Table 3. Frequency of aberrant cells, %.

Zevs was more than twice as large as for another ones (Table 3). However, in a combined impact of FeCl3 and AlCl3 the frequency of aberrant cells has decreased and exceeded the reference value (Bios, Ratnik, Zevs). It should be noted that iron practically does not reduce the toxic effect of aluminum in the criterion of mitotic index suppression for the Al-tolerant cultivars Gorinsky, Margret and Gonar.

4. Discussion

The results analysed allowed all the barley varieties to be conventionally divided into three groups: Al-tolerant cultivars, i.e. Gorinsly, Getman, Margret, Gonar with the total deviation for two indices (germination energy and MI) less than 60%; Al-sensitive ones, i.e. Bios, Ratnik and Zevs, the total deviation of which exceeds 130 % and moderately resistant cultivars, i.e. Ataman, Turyngil, Nur, Auriga, Binom, Perun and Sellar with the total value of 60% to 110% (Table 4).

Al and Fe ions available in a solution for seed germination seem to favor the suppression of toxic aluminum effects, especially for Al-sensitive cultivars and increased the germination energy index as compared to seed germination in aluminum solution only (by 2.6 times for these varieties, on the average).

The mechanism of protective Fe effects is complicated and often related to both the biochemical variations proceeding at a cellular level (e.g. synthesis of proteins-

Table 4. Index deviation (%) from references.

phytochelates) and the observed induction of other toxicant-protective mechanisms in plant organisms. The observed differences in response of barley cultivars to Al and Fe seem to be stipulated by genetically determined mechanisms of plant tolerance [3,7]. In addition, the impact of Fe ion on seedlings of tolerant barley cultivars was not followed by weakening of Al effect. For Al-tolerant cultivars of barley its content in root protoplasts may be low, remaining rather high in root tissues as a whole. There is a clear evidence of Al absorption, i.e. its diffusion via plasmalemma [12]. Once in a cell, aluminum is localized mostly in the nucleus and its content in the cell nuclea of sensitive cultivars is 2 - 3 fold as large as in the cells of tolerant cultivars. The binding of Al with nucleic acids, mainly DNA, causes serious disturbances in functioning of growing root cells. Al tolerance in barley has been found to be controlled by a dominant gene [13]. In our opinion this fact is again indicative of available adaptable mechanisms capable for reducing the effect of toxic environmental factors on plant organisms.

5. Conclusions

Our findings concerning the effect of Al and Fe on variations in the biometric and cytogenetic indices of seedlings in various barley cultivars allow one to conclude:

• Fourteen barley cultivars selected for studies differ in their tolerance.

• In a degree of index deviations (seed germination energy and MI) from reference values, these barley cultivars could be conventionally divided into 3 groups: highly Al-sensitive, tolerant and moderately resistant.

• Mechanisms of Al tolerance in barley seedlings are complex and genetically controlled. The frequency of chromosome aberrations is 4 - 5 fold and only 2.5 - 5 fold as large as the level of spontaneous mutations for sensitive and tolerant cultivars, respectively.

• The increased concentration of Fe in a solution for germinating various cultivars of barley has practically no effect on variations in the germination energy and MI of seedlings as compared to the reference values; at the same time the joint presence of Fe and Al reduces the toxic aluminum effects that are especially pronounced in Al-sensitive cultivars.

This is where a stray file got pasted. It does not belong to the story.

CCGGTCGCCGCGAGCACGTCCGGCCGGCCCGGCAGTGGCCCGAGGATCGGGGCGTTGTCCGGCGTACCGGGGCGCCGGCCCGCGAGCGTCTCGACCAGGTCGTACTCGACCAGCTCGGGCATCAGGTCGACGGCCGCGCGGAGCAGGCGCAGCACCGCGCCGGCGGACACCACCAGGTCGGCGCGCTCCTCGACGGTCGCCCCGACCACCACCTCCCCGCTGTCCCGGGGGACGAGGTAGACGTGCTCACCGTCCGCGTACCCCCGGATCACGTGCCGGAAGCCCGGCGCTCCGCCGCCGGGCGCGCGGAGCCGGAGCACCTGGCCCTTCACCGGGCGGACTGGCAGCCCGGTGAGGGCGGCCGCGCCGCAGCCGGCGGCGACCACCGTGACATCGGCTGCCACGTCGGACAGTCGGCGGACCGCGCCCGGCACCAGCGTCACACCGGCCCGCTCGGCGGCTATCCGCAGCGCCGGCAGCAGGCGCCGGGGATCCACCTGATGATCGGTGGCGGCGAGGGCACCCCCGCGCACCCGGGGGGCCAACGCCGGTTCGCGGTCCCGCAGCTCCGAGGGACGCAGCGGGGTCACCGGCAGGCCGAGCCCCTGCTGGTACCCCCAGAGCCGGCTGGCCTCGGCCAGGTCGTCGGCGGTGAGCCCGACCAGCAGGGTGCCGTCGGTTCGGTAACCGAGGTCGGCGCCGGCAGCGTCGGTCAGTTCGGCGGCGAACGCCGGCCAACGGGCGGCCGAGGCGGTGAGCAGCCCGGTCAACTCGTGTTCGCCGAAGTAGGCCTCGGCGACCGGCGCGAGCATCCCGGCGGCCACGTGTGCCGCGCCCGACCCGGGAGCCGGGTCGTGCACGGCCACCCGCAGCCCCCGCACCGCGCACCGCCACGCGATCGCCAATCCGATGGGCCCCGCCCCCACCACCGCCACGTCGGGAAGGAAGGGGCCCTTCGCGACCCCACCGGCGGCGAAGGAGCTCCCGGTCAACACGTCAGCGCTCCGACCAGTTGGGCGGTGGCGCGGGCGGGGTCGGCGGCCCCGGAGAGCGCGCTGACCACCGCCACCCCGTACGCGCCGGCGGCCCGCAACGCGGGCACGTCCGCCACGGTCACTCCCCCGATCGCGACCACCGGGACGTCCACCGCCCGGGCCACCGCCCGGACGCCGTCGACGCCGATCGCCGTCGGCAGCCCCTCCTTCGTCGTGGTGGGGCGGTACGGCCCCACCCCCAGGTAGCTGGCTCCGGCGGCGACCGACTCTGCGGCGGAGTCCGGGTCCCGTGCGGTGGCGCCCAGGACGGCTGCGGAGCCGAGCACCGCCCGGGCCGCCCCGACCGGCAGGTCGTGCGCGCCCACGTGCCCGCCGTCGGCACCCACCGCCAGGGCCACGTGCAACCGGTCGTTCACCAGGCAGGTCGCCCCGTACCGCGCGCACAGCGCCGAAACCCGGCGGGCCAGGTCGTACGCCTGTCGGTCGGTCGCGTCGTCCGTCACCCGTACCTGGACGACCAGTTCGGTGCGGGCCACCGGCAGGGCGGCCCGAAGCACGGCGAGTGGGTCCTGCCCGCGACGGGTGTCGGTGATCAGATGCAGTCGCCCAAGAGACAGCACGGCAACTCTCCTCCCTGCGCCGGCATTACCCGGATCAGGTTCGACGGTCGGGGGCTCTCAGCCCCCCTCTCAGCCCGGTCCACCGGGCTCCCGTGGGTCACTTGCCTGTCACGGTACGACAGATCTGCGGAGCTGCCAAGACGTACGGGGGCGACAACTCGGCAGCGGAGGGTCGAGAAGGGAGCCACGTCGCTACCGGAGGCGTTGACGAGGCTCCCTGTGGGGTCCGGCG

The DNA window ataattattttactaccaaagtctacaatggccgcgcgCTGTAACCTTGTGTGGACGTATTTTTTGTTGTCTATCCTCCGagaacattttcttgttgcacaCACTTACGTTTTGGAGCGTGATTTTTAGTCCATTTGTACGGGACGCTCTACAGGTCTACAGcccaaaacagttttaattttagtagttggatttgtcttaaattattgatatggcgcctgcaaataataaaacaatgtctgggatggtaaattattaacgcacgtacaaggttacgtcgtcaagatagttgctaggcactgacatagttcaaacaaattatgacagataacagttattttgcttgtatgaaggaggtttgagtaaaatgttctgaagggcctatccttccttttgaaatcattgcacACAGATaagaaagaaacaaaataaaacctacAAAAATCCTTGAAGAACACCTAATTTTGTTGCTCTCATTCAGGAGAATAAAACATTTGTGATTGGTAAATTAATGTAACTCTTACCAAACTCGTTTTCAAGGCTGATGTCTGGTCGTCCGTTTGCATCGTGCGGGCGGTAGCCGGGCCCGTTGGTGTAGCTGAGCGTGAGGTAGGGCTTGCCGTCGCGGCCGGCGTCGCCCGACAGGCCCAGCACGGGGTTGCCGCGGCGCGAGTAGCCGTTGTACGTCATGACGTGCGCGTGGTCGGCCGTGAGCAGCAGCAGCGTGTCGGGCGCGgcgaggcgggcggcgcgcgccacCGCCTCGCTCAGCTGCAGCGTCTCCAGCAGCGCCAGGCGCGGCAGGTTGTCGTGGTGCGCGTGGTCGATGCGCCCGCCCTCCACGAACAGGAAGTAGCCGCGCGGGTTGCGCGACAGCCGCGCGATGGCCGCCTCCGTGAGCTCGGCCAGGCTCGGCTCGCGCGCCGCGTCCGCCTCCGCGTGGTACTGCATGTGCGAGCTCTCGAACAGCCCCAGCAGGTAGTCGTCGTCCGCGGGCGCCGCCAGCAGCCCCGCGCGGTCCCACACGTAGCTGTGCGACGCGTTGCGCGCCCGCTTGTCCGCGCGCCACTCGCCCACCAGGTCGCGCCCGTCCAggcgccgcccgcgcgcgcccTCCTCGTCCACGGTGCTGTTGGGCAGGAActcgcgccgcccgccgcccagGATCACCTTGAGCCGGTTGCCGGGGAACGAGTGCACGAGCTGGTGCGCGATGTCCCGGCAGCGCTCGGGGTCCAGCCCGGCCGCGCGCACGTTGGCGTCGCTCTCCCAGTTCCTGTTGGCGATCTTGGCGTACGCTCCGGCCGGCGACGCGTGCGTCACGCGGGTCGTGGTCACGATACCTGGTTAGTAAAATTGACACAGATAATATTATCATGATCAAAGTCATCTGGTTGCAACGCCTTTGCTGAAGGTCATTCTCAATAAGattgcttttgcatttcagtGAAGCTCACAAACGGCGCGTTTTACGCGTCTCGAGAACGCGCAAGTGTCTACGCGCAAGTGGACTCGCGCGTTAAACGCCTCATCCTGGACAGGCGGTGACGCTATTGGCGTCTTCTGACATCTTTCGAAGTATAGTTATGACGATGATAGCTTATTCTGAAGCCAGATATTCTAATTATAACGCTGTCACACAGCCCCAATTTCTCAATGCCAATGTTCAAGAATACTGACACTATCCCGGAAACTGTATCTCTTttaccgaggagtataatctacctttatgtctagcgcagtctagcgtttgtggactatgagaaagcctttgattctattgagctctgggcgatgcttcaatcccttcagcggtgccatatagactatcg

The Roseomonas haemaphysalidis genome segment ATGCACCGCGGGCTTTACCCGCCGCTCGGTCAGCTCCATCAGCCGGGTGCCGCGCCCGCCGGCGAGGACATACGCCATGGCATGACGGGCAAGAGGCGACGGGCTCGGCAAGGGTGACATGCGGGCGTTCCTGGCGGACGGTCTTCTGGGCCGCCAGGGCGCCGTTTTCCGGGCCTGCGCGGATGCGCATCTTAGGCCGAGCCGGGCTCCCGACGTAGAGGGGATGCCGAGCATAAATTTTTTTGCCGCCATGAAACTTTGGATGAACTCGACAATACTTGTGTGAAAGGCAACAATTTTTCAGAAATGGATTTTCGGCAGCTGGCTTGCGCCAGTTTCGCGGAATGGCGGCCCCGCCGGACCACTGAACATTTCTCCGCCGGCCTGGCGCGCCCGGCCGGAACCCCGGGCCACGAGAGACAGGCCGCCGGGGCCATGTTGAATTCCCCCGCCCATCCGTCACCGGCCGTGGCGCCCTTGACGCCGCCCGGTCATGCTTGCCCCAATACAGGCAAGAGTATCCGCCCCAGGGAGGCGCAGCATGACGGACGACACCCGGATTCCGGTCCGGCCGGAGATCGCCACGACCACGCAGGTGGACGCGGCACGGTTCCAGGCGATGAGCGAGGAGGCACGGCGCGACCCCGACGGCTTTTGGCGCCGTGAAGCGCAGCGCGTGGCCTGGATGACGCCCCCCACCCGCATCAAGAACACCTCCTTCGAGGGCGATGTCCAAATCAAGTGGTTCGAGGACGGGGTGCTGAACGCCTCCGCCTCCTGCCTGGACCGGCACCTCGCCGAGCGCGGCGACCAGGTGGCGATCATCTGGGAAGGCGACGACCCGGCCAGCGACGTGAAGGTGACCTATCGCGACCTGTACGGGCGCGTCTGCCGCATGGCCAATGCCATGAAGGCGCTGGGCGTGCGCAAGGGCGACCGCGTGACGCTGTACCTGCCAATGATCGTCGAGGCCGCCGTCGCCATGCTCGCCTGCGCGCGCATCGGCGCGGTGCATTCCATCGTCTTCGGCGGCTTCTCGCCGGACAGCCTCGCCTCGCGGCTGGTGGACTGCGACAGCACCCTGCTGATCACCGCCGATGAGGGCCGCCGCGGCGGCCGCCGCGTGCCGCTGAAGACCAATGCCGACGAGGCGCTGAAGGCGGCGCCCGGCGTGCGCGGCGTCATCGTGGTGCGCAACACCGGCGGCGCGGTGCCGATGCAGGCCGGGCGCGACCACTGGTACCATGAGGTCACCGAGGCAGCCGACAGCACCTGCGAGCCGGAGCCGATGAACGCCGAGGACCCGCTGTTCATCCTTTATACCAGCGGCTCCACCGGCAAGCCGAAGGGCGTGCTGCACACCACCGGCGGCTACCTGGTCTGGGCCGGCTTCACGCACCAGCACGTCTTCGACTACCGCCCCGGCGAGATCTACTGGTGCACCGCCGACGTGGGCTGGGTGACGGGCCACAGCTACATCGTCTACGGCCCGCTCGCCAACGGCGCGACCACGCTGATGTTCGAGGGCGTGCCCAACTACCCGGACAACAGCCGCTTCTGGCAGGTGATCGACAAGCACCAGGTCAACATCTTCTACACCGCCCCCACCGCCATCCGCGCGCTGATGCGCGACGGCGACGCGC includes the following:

Conflicts of Interest

The authors declare no conflicts of interest.


[1] G. L. Taylor, “Current Views of the Aluminium Stress Response: The Physiological Basis of Tolerance,” Current Topics in Plant Biochemistry and Physiology, Vol. 10, 1991, pp. 57-93.
[2] L. V. Kochian, “Cellular Mechanism of Aluminium Toxicity and Resistance in Plants,” Annual Review Plant Physiology, Plant Molecular Biology, Vol. 46, 1995, pp. 237-260.
[3] A. F. Titov, V. V. Talanov, N. M. Kaznina and G. F. Laidinen, “Plant Resistance to Heavy Metals,” Petrozavodsk, 2007 (In Russian).
[4] B. I. Synzynys, O. N. Nikolaeva and N. N. Roukhlyada, “The Role of Organic Acids in Reduction of the Phytotoxic Aluminium Effect on Some Russian Wheat Varieties,” Vestnik on RAAN, No. 3, 2004, pp. 42-45 (In Russian).
[5] N. S. Stepanchikova, L. N. Ul’yanenko, A. S. Filipas and S. V. Kruglov, “Genotoxic Cd and Pb Effects and Modifying Potassium Humate Influence on wheat growing on Soil Polluted by Heavy Metals,” Agricultural Biology, No. 5, 2008 (In Russian).
[6] B. I. Synzynys, O. G. Nikolskaya and N. V Bulanova, “About the Effect of Aluminum on Wheat Seedlings under Different pH Values of the culture exposition,” Agricultural Biology, No. 3, 2004 (In Russian).
[7] E. M. Tyantova, S. B. Burukhin, B. I. Synzynys and G. V. Kozmin, “Chemistry of Aluminum in the Environment,” Agrochemistry, No. 2, 2005 (In Russian).
[8] D. S. Orlov and V. D. Vasilevskaya, “Soil-Ecological Monitoring and Soil Control,” Moscow, 1994 (In Russian).
[9] E. M. Lisitsyn, “The Chemistry of Solutions and Capacity Assessment Alyumoustoychivosti Plants (Questions of Methodology),” Agrochemistry, No. 1, 2007 (In Russian).
[10] Methodical Instructions, “MVI of the Integral Level of Soil Contamination in Technogenic Areas by Biotesting” RD 52. 18. 344-58. Federal Service of Russia for Hydrometeorology and Environmental Monitoring,” Moscow, 1993 (In Russian).
[11] Z. P. Pausheva, “Practice on Plant Cytology,” Moscow, Kolos, 1970 (In Russian).
[12] V. S. Barcukova, “Physiological and Genetic Aspects of Plant Resistance to Heavy Metals,” Analytical Review, Novosibirsk, 1997 (In Russian).
[13] D. A. Reid, “Barley Genetics,” In: R. A. Nilan, Ed., Proceedings of the 2nd International Barley Genetics Symposium, Washington State University Press, Pullman, 1971, p. 409.

Copyright © 2024 by authors and Scientific Research Publishing Inc.

Creative Commons License

This work and the related PDF file are licensed under a Creative Commons Attribution 4.0 International License.